The reason I have the opinion I do on this issue is because I’ve had to inspect and adjust as necessary the valve lash on many foreign cars, the primary ones that use mechanical lifters. Nissan, Subaru and Honda being the primary ones for the screw and nut method.
At 2 of the dealers I worked for and in my own shop I did all of my own cylinder head valve work. There’s a lot to this issue so I won’t go into it all except for a few brief points.
Assume an intake spec is supposed to be .008 and it’s actually at .013. It will sound normal but it’s goint to cause the valve train to take more of a beating. That’s also going to cause the valve to not open as much. A measly .005 may not sound like much but with use that’s a considerable amount of air/fuel being obstructed.
If an exhaust valve is tight at .002 there won’t be a problem, MAYBE. One overheating episode or a little more valve face dishing and that valve won’t last long.
Regarding the loose valves and mushroomed stems I’ve often had to use a small file to remove the burrs from the stem (caused by excessive lash) rather than score a guide.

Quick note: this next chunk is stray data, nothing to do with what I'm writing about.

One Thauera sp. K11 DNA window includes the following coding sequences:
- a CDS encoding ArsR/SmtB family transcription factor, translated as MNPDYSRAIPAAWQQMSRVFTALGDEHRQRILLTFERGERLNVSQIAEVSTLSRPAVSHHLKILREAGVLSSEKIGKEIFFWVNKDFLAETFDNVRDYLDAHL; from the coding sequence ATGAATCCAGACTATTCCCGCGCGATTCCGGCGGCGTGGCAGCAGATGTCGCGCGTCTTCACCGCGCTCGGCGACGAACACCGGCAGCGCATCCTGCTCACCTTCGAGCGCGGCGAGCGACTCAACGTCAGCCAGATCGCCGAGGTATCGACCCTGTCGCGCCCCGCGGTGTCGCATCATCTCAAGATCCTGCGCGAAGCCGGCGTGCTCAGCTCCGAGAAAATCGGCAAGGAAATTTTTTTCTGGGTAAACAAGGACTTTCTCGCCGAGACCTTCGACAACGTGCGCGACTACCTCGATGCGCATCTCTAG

Inspection of other exhaust valve faces and seats during a valve job for say 1 burned exhaust valve have revealed microscopic channels in the face or seat due to tight lash.
With the naked eye it may appear fine but under a magnifying glass it can be seen.
Eventually that microscopic channel is going to look similar to an aerial view of a river bed.
In the case of some of the older Nissan they would even throw a rocker arm off if the valve was too loose and the engine was revved high.
It just seems to me that regular inspection and adjustment of the lash as needed optimizes engine performance and eliminates the risk of serious and expensive cylinder head damage.
(The poster boy for this would be the guy who apparently adjusted all of the valves on his new Subaru to 0 lash and ended up with a trashed vehicle that only had 7k miles on it. In this case both heads (all of the exhaust valves and seats) were trashed so badly even the cylinder heads could not be repaired.)
Even Harley Davidson started using hydraulics in 1949.